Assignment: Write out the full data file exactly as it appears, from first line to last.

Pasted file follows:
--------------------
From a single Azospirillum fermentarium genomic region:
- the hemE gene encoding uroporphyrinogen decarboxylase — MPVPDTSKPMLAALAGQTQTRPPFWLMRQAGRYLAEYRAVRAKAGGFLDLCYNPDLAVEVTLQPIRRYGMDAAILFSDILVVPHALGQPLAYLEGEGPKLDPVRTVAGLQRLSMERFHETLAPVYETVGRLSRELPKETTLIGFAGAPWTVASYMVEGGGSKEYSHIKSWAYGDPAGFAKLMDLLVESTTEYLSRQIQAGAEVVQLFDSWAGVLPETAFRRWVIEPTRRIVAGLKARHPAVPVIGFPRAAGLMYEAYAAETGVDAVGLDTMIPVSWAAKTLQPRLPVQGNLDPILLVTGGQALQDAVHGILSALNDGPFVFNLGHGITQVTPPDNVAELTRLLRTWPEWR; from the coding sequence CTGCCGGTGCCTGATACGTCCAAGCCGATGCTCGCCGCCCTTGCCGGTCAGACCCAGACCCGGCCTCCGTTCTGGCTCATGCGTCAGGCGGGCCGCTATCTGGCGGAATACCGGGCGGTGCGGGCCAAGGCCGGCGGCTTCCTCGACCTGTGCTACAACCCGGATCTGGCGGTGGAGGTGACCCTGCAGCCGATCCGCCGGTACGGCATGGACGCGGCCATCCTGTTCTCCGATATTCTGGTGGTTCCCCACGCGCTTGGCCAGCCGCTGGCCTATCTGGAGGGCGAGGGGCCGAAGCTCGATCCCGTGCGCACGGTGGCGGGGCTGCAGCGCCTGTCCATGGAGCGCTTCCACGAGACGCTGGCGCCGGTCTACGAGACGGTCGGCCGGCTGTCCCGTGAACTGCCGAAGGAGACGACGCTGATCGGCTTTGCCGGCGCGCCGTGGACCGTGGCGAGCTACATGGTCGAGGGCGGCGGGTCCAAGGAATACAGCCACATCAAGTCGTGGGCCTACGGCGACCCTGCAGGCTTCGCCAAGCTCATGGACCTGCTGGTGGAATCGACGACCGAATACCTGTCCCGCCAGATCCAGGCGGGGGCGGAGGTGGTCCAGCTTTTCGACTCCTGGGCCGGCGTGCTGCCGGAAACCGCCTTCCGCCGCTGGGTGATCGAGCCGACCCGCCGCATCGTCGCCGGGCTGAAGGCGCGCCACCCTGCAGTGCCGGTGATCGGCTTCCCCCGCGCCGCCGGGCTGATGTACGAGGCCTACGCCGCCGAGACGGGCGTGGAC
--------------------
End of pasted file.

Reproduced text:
From a single Azospirillum fermentarium genomic region:
- the hemE gene encoding uroporphyrinogen decarboxylase — MPVPDTSKPMLAALAGQTQTRPPFWLMRQAGRYLAEYRAVRAKAGGFLDLCYNPDLAVEVTLQPIRRYGMDAAILFSDILVVPHALGQPLAYLEGEGPKLDPVRTVAGLQRLSMERFHETLAPVYETVGRLSRELPKETTLIGFAGAPWTVASYMVEGGGSKEYSHIKSWAYGDPAGFAKLMDLLVESTTEYLSRQIQAGAEVVQLFDSWAGVLPETAFRRWVIEPTRRIVAGLKARHPAVPVIGFPRAAGLMYEAYAAETGVDAVGLDTMIPVSWAAKTLQPRLPVQGNLDPILLVTGGQALQDAVHGILSALNDGPFVFNLGHGITQVTPPDNVAELTRLLRTWPEWR; from the coding sequence CTGCCGGTGCCTGATACGTCCAAGCCGATGCTCGCCGCCCTTGCCGGTCAGACCCAGACCCGGCCTCCGTTCTGGCTCATGCGTCAGGCGGGCCGCTATCTGGCGGAATACCGGGCGGTGCGGGCCAAGGCCGGCGGCTTCCTCGACCTGTGCTACAACCCGGATCTGGCGGTGGAGGTGACCCTGCAGCCGATCCGCCGGTACGGCATGGACGCGGCCATCCTGTTCTCCGATATTCTGGTGGTTCCCCACGCGCTTGGCCAGCCGCTGGCCTATCTGGAGGGCGAGGGGCCGAAGCTCGATCCCGTGCGCACGGTGGCGGGGCTGCAGCGCCTGTCCATGGAGCGCTTCCACGAGACGCTGGCGCCGGTCTACGAGACGGTCGGCCGGCTGTCCCGTGAACTGCCGAAGGAGACGACGCTGATCGGCTTTGCCGGCGCGCCGTGGACCGTGGCGAGCTACATGGTCGAGGGCGGCGGGTCCAAGGAATACAGCCACATCAAGTCGTGGGCCTACGGCGACCCTGCAGGCTTCGCCAAGCTCATGGACCTGCTGGTGGAATCGACGACCGAATACCTGTCCCGCCAGATCCAGGCGGGGGCGGAGGTGGTCCAGCTTTTCGACTCCTGGGCCGGCGTGCTGCCGGAAACCGCCTTCCGCCGCTGGGTGATCGAGCCGACCCGCCGCATCGTCGCCGGGCTGAAGGCGCGCCACCCTGCAGTGCCGGTGATCGGCTTCCCCCGCGCCGCCGGGCTGATGTACGAGGCCTACGCCGCCGAGACGGGCGTGGAC